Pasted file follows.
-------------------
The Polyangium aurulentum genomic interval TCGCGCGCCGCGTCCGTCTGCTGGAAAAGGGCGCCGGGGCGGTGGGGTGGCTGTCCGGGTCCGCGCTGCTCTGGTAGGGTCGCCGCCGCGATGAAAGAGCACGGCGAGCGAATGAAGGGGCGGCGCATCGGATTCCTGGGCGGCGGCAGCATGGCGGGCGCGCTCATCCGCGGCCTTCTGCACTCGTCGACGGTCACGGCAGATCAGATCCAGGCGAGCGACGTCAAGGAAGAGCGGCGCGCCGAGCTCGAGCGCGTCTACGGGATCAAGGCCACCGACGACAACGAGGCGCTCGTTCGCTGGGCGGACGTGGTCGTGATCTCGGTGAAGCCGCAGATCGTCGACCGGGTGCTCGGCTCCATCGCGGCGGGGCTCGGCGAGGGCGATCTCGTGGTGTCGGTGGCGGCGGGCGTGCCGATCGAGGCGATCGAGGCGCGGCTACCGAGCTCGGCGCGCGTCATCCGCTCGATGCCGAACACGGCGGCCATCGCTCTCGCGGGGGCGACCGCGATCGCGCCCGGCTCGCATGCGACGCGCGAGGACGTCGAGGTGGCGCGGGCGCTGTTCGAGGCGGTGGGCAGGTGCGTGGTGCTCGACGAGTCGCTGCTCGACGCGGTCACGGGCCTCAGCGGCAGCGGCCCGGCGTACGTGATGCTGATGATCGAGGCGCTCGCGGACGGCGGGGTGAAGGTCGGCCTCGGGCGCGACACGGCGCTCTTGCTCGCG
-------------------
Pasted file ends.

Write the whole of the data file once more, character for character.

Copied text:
The Polyangium aurulentum genomic interval TCGCGCGCCGCGTCCGTCTGCTGGAAAAGGGCGCCGGGGCGGTGGGGTGGCTGTCCGGGTCCGCGCTGCTCTGGTAGGGTCGCCGCCGCGATGAAAGAGCACGGCGAGCGAATGAAGGGGCGGCGCATCGGATTCCTGGGCGGCGGCAGCATGGCGGGCGCGCTCATCCGCGGCCTTCTGCACTCGTCGACGGTCACGGCAGATCAGATCCAGGCGAGCGACGTCAAGGAAGAGCGGCGCGCCGAGCTCGAGCGCGTCTACGGGATCAAGGCCACCGACGACAACGAGGCGCTCGTTCGCTGGGCGGACGTGGTCGTGATCTCGGTGAAGCCGCAGATCGTCGACCGGGTGCTCGGCTCCATCGCGGCGGGGCTCGGCGAGGGCGATCTCGTGGTGTCGGTGGCGGCGGGCGTGCCGATCGAGGCGATCGAGGCGCGGCTACCGAGCTCGGCGCGCGTCATCCGCTCGATGCCGAACACGGCGGCCATCGCTCTCGCGGGGGCGACCGCGATCGCGCCCGGCTCGCATGCGACGCGCGAGGACGTCGAGGTGGCGCGGGCGCTGTTCGAGGCGGTGGGCAGGTGCGTGGTGCTCGACGAGTCGCTGCTCGACGCGGTCACGGGCCTCAGCGGCAGCGGCCCGGCGTACGTGATGCTGATGATCGAGGCGCTCGCGGACGGCGGGGTGAAGGTCGGCCTCGGGCGCGACACGGCGCTCTTGCTCGCG